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Beirut, Albert Hall, Manchester, gig review: 'Evokes a nostalgic atmosphere of old Europe'

Live proof of still untapped musical pleasure ahead

The teetotal non-conformists that once packed the balconies of Manchester’s Albert Hall might have had a sneaking admiration for Zach Condon’s high-minded musicality.

They would certainly have shared his penchant for brass even if his tastes owe more to the Balkans than the Black Dyke.

Beirut lived up to this extraordinary setting, taking time out to praise the majesty of their Neo-Gothic surroundings on their first European date in a year.

Armed with tuba, trombone, trumpet, accordion and ukulele to accompany conventional drums, keyboards and bass, they used the atmosphere to fine effect showcasing a wide range of moods, tempos and styles.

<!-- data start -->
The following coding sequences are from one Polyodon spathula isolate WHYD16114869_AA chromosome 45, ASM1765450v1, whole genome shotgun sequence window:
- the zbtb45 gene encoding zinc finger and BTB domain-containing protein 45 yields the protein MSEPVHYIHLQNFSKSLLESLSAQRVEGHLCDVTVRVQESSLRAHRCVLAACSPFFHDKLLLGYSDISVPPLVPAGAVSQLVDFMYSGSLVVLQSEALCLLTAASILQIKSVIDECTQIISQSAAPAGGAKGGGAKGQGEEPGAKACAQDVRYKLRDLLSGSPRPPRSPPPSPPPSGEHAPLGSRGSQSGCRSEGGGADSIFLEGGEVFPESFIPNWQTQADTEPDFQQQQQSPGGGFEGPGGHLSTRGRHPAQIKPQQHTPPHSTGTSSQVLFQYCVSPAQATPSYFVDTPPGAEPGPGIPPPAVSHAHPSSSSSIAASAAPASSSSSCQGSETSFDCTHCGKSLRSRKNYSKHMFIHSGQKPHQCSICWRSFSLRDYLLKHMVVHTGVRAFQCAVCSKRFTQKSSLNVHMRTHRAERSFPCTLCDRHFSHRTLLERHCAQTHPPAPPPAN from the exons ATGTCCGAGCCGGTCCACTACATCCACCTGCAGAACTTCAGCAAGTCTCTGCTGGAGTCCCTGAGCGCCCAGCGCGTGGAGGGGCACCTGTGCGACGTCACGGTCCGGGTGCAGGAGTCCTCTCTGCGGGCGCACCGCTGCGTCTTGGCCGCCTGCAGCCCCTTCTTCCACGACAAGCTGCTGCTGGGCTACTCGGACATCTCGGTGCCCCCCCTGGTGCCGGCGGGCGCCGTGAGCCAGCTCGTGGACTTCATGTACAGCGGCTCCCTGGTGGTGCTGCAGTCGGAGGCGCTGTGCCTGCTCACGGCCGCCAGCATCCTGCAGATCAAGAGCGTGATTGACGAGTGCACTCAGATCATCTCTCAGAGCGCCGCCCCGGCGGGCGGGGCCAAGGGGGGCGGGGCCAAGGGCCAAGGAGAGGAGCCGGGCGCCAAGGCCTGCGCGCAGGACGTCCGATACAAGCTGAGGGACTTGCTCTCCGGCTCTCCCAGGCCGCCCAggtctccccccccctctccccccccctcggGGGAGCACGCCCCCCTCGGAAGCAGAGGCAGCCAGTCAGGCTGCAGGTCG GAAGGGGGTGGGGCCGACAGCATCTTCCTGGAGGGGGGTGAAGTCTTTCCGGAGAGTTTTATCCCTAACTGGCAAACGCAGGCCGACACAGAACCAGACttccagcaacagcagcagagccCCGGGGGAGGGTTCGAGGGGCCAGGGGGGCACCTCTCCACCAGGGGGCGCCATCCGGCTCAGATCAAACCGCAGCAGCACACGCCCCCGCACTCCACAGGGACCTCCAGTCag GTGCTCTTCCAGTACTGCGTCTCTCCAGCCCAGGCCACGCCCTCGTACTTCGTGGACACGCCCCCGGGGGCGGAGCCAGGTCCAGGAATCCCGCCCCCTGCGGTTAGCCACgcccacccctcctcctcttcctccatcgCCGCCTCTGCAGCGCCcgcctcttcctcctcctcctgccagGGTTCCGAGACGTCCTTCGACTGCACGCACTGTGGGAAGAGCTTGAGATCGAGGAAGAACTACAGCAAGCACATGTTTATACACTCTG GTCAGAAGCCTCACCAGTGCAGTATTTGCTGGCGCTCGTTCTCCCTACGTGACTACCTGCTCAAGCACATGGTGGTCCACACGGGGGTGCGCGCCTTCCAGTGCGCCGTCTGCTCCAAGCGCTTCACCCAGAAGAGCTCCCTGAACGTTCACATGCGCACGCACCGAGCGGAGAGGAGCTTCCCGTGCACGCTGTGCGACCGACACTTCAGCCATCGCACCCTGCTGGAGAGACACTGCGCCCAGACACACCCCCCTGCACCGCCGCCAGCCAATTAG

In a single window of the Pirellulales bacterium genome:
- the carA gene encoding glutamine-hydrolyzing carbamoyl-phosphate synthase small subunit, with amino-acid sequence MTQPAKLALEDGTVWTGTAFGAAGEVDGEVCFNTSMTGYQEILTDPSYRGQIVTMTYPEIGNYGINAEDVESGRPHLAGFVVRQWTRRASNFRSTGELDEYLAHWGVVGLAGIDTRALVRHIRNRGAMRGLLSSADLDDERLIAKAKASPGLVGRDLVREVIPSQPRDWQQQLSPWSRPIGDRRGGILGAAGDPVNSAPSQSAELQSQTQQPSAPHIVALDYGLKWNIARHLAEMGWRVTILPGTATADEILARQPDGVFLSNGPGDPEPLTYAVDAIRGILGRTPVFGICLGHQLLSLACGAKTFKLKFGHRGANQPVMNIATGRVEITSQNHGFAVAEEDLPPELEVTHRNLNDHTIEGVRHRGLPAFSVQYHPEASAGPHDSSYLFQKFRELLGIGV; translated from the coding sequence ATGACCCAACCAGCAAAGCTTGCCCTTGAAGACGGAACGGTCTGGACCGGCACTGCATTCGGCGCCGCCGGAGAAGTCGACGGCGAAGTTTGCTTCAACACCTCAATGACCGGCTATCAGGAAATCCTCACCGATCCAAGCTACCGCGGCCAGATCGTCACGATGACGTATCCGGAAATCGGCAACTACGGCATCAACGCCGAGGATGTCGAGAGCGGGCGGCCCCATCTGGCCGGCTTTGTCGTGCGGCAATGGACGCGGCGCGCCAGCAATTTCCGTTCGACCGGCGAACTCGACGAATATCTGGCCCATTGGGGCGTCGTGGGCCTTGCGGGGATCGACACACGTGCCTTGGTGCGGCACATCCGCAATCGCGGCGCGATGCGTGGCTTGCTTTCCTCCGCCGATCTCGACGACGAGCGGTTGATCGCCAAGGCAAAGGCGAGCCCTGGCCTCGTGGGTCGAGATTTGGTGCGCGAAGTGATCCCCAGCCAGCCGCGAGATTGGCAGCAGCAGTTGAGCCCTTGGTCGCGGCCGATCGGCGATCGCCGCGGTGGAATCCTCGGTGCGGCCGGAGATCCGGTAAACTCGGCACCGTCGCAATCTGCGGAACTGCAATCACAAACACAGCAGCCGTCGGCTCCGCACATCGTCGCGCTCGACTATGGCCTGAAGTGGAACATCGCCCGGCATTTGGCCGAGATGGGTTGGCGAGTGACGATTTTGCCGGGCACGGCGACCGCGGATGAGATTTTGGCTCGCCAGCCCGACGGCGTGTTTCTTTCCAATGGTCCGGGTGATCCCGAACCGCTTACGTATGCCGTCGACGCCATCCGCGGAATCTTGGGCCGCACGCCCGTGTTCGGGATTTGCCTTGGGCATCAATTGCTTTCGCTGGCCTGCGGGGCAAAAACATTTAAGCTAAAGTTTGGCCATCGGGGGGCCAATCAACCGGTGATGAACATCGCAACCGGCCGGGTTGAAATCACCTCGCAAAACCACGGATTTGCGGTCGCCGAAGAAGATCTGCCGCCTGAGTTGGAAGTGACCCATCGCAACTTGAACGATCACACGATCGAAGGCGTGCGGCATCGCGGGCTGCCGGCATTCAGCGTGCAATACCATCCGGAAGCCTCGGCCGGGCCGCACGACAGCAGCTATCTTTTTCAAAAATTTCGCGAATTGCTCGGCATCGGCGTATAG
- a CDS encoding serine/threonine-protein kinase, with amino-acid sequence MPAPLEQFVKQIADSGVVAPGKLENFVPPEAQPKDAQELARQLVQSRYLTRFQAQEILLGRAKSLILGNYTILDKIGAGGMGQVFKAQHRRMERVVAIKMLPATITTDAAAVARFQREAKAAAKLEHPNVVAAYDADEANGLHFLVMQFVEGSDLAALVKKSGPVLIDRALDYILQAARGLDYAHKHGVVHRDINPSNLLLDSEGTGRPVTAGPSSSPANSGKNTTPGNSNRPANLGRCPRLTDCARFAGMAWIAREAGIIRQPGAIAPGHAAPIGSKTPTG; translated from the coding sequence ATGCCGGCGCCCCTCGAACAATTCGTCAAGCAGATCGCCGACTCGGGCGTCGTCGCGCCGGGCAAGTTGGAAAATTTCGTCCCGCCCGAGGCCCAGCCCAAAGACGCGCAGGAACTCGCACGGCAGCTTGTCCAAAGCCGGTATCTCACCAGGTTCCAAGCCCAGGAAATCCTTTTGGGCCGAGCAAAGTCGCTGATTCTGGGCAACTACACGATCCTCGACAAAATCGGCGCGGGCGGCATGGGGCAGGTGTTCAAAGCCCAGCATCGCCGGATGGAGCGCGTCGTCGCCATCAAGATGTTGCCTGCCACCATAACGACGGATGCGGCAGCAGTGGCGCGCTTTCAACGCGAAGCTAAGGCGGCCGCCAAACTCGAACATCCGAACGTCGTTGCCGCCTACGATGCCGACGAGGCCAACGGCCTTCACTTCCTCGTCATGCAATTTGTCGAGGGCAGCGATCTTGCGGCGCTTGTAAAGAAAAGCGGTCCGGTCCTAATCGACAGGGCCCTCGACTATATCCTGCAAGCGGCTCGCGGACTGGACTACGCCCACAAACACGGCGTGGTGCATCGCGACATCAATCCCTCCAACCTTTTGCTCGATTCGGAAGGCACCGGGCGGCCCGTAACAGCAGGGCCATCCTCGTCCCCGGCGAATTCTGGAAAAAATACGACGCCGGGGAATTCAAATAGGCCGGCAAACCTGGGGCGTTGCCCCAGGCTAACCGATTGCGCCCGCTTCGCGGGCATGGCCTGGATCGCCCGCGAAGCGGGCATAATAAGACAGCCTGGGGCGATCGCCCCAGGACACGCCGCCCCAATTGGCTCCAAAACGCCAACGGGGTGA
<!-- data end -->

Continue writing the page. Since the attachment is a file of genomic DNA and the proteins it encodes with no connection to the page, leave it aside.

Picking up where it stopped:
Fears that a touch of brass can, in the wrong hands, go a long-way, are quickly soothed as a devoted audience responded enthusiastically to tracks such as "Postcards from Italy" and later "Elephant Gun".

If at first it felt a little like a cerebral exercise in musical appreciation rather than a joyous outpouring of love this was remedied in the second half of the set when the band shifted to a more upbeat realm.

Condon’s voice, sometimes quavering, sometimes mannered and Morrissey-esque, evokes a nostalgic atmosphere of old Europe.

At the encore after much thumping and shouting – alone with his ukulele on stage – there was little doubt he commands the total approval of those before him.

For newcomers to this band this is that most pleasing of things - live proof of still untapped musical pleasure ahead.